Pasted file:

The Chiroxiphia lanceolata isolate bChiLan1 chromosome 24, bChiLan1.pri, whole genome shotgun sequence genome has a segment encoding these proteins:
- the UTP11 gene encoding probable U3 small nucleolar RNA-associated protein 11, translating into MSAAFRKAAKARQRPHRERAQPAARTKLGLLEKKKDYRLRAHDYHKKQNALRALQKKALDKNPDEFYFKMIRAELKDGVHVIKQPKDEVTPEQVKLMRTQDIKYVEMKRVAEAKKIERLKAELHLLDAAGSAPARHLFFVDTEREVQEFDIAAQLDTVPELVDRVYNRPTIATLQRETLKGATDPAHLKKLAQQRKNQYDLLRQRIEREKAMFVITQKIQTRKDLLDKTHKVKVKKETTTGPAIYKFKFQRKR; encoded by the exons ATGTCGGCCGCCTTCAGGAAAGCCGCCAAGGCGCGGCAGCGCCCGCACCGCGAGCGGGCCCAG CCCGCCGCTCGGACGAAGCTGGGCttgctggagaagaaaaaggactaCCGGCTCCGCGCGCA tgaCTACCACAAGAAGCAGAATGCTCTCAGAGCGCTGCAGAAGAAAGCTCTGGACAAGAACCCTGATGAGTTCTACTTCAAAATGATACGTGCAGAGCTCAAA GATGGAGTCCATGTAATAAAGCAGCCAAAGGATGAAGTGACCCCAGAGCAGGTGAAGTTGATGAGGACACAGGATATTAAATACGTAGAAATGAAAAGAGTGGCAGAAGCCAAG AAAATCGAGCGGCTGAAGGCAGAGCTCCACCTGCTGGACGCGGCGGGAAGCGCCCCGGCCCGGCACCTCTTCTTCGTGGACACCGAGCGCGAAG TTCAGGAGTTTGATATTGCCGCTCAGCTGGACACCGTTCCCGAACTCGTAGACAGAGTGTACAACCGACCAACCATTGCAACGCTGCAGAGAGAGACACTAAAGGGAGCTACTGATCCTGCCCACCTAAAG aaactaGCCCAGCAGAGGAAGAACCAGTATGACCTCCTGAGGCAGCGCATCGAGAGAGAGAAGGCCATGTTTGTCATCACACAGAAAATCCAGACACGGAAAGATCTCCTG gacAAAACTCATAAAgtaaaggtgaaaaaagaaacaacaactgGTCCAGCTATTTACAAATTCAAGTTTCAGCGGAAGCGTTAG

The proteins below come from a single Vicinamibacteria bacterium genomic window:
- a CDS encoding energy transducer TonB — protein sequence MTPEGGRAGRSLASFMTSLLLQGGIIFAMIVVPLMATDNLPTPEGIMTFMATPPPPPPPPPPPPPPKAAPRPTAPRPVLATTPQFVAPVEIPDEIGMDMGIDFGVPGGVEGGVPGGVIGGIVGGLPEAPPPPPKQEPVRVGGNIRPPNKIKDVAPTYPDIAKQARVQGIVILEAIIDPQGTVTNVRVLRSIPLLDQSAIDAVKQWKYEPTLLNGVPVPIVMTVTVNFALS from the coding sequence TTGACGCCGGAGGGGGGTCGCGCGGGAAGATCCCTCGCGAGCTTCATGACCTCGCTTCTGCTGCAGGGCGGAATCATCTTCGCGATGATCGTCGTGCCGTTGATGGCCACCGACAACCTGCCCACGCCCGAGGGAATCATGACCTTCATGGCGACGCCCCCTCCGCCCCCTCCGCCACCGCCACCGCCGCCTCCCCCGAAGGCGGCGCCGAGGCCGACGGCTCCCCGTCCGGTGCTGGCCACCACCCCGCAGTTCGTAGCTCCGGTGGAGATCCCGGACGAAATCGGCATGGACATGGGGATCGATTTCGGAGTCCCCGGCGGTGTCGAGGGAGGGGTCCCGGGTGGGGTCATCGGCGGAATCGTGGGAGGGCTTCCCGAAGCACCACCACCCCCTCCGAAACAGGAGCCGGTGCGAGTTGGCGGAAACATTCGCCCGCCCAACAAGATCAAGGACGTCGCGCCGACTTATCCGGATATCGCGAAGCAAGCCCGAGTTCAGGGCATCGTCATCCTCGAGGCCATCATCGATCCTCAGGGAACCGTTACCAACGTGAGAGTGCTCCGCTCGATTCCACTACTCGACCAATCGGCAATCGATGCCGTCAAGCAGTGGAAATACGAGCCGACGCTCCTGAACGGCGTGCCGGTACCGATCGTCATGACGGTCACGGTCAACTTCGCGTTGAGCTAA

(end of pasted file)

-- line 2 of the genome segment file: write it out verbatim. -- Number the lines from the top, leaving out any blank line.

- the UTP11 gene encoding probable U3 small nucleolar RNA-associated protein 11, translating into MSAAFRKAAKARQRPHRERAQPAARTKLGLLEKKKDYRLRAHDYHKKQNALRALQKKALDKNPDEFYFKMIRAELKDGVHVIKQPKDEVTPEQVKLMRTQDIKYVEMKRVAEAKKIERLKAELHLLDAAGSAPARHLFFVDTEREVQEFDIAAQLDTVPELVDRVYNRPTIATLQRETLKGATDPAHLKKLAQQRKNQYDLLRQRIEREKAMFVITQKIQTRKDLLDKTHKVKVKKETTTGPAIYKFKFQRKR; encoded by the exons ATGTCGGCCGCCTTCAGGAAAGCCGCCAAGGCGCGGCAGCGCCCGCACCGCGAGCGGGCCCAG CCCGCCGCTCGGACGAAGCTGGGCttgctggagaagaaaaaggactaCCGGCTCCGCGCGCA tgaCTACCACAAGAAGCAGAATGCTCTCAGAGCGCTGCAGAAGAAAGCTCTGGACAAGAACCCTGATGAGTTCTACTTCAAAATGATACGTGCAGAGCTCAAA GATGGAGTCCATGTAATAAAGCAGCCAAAGGATGAAGTGACCCCAGAGCAGGTGAAGTTGATGAGGACACAGGATATTAAATACGTAGAAATGAAAAGAGTGGCAGAAGCCAAG AAAATCGAGCGGCTGAAGGCAGAGCTCCACCTGCTGGACGCGGCGGGAAGCGCCCCGGCCCGGCACCTCTTCTTCGTGGACACCGAGCGCGAAG TTCAGGAGTTTGATATTGCCGCTCAGCTGGACACCGTTCCCGAACTCGTAGACAGAGTGTACAACCGACCAACCATTGCAACGCTGCAGAGAGAGACACTAAAGGGAGCTACTGATCCTGCCCACCTAAAG aaactaGCCCAGCAGAGGAAGAACCAGTATGACCTCCTGAGGCAGCGCATCGAGAGAGAGAAGGCCATGTTTGTCATCACACAGAAAATCCAGACACGGAAAGATCTCCTG gacAAAACTCATAAAgtaaaggtgaaaaaagaaacaacaactgGTCCAGCTATTTACAAATTCAAGTTTCAGCGGAAGCGTTAG